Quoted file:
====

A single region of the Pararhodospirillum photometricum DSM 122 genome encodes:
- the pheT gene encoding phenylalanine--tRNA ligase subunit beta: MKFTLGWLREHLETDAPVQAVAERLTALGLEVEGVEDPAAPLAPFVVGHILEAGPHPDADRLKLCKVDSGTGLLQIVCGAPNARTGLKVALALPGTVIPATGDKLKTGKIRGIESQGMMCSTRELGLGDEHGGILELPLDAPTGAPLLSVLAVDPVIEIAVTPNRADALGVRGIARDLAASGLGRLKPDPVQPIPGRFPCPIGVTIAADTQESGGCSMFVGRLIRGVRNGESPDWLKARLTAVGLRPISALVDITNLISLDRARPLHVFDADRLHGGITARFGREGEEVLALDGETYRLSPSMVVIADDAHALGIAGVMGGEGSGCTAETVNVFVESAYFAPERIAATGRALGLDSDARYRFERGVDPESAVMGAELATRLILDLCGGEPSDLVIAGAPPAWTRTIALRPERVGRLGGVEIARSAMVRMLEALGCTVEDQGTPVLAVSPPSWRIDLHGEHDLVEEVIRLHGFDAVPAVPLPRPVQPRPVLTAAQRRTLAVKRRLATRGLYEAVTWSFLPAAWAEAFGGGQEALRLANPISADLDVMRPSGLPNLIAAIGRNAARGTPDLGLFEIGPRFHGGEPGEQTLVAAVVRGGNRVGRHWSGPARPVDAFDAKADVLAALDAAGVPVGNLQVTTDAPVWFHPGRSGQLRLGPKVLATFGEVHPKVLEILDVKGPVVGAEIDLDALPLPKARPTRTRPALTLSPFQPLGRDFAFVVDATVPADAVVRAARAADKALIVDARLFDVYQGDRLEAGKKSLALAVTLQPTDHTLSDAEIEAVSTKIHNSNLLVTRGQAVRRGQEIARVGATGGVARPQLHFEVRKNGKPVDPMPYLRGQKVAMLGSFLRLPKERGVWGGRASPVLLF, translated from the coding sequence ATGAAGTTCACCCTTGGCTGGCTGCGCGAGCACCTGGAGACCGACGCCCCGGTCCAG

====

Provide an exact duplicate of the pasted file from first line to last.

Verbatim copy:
A single region of the Pararhodospirillum photometricum DSM 122 genome encodes:
- the pheT gene encoding phenylalanine--tRNA ligase subunit beta: MKFTLGWLREHLETDAPVQAVAERLTALGLEVEGVEDPAAPLAPFVVGHILEAGPHPDADRLKLCKVDSGTGLLQIVCGAPNARTGLKVALALPGTVIPATGDKLKTGKIRGIESQGMMCSTRELGLGDEHGGILELPLDAPTGAPLLSVLAVDPVIEIAVTPNRADALGVRGIARDLAASGLGRLKPDPVQPIPGRFPCPIGVTIAADTQESGGCSMFVGRLIRGVRNGESPDWLKARLTAVGLRPISALVDITNLISLDRARPLHVFDADRLHGGITARFGREGEEVLALDGETYRLSPSMVVIADDAHALGIAGVMGGEGSGCTAETVNVFVESAYFAPERIAATGRALGLDSDARYRFERGVDPESAVMGAELATRLILDLCGGEPSDLVIAGAPPAWTRTIALRPERVGRLGGVEIARSAMVRMLEALGCTVEDQGTPVLAVSPPSWRIDLHGEHDLVEEVIRLHGFDAVPAVPLPRPVQPRPVLTAAQRRTLAVKRRLATRGLYEAVTWSFLPAAWAEAFGGGQEALRLANPISADLDVMRPSGLPNLIAAIGRNAARGTPDLGLFEIGPRFHGGEPGEQTLVAAVVRGGNRVGRHWSGPARPVDAFDAKADVLAALDAAGVPVGNLQVTTDAPVWFHPGRSGQLRLGPKVLATFGEVHPKVLEILDVKGPVVGAEIDLDALPLPKARPTRTRPALTLSPFQPLGRDFAFVVDATVPADAVVRAARAADKALIVDARLFDVYQGDRLEAGKKSLALAVTLQPTDHTLSDAEIEAVSTKIHNSNLLVTRGQAVRRGQEIARVGATGGVARPQLHFEVRKNGKPVDPMPYLRGQKVAMLGSFLRLPKERGVWGGRASPVLLF, translated from the coding sequence ATGAAGTTCACCCTTGGCTGGCTGCGCGAGCACCTGGAGACCGACGCCCCGGTCCAG